A pair of Project Loon balloons are now providing LTE coverage in Puerto Rico using Band 8 on the 900 MHz spectrum. Image: Project Loon

Alphabet’s Project Loon announced on Friday that they had launched their air balloons into the air from Nevada to bring LTE emergency service to AT&T devices in Puerto Rico.

The island was devastated by Hurricane Maria more than a month ago, and the wireless carrier continues to work to reestablish cellular connections for all 3 million people. X, a division dedicated to developing ‘moonshot’ projects at Alphabet, offered their help with Project Loon.

These internet beaming balloons can be deployed quickly and cover large areas as they beam down wireless internet service to communities in need or remote locations with no coverage. Earlier this year, the initiative worked successfully in Peru to help flood victims communicate with others again.

AT&T and the government worked hard to bring fast relief

Amid controversy surrounding the Federal Communications Commission (FCC) and their attempts to bring down net neutrality regulation, the government entity issued an exclusive permit earlier this month for Project Loon to operate in Puerto Rico.

At the time, Alphabet expressed their gratitude and readiness to help but stated that it was essential for their balloons to count with the support of wireless mobile carriers on the island. AT&T workforces have been hard at work on the island and they restored service for 60% of Puerto Rico.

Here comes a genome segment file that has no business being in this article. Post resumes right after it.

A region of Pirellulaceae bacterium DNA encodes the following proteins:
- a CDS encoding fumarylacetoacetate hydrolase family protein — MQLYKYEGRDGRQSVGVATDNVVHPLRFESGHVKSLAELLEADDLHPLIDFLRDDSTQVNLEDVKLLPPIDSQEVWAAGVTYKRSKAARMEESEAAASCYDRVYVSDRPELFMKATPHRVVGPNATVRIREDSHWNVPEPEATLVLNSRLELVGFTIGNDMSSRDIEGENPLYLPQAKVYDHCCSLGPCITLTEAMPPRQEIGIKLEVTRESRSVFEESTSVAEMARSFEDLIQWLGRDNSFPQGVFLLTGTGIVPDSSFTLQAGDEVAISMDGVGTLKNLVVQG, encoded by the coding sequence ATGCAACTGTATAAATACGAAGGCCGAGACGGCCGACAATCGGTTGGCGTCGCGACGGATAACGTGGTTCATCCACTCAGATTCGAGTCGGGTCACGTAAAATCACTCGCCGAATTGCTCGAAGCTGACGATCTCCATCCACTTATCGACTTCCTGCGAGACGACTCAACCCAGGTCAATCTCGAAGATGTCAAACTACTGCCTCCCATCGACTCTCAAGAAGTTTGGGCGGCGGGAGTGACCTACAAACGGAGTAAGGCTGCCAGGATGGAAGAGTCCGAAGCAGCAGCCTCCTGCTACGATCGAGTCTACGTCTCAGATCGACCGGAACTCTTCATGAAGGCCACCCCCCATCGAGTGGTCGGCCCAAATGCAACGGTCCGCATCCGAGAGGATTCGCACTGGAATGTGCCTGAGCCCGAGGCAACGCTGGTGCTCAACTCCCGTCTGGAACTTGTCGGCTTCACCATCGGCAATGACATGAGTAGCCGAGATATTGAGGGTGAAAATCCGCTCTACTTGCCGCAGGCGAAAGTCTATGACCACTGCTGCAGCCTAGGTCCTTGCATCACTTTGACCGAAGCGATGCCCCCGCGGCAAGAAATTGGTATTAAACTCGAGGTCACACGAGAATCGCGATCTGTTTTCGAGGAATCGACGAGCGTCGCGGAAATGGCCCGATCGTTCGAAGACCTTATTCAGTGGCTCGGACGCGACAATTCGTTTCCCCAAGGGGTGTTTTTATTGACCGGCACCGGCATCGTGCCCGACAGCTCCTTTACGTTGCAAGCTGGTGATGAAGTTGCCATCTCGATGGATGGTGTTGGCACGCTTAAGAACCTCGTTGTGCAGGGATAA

An emergency cannot wait and, thus, Project Loon partnered up with AT&T to use their signal and retransmit it from the stratosphere. X says this is the first time they have deployed balloons this fast, and that new algorithms will keep them afloat above the island as wind currents continue to carry them away.

Apple helped too by enabling iPhones to connect to balloons

There is a catch to Project Loon, though, and that is that the signals they beam down are in the LTE Band 8. This band supports frequencies in the 900 MHz range, and are not activated nor licensed in the United States nor in Puerto Rico by government agencies.

Regardless of this fact, this spectrum has recently been approved for use, and Alphabet is taking advantage of it. The downside is that it only works with newer phones, given that older phones need cellular settings updates to enjoy LTE service.

This is exactly where Apple stepped in, and issued a quick update for iPhones starting from the 5C and later running iOS 10. The update will download immediately once it connects to either AT&T’s ground LTE or Project Loon’s redirected signal.

AT&T also restored 90% of its towers and service in the U.S. Virgin Islands, but 30% of Puerto Ricans remain without access to any sort of electric power or drinking water.

Source: Project Loon

 

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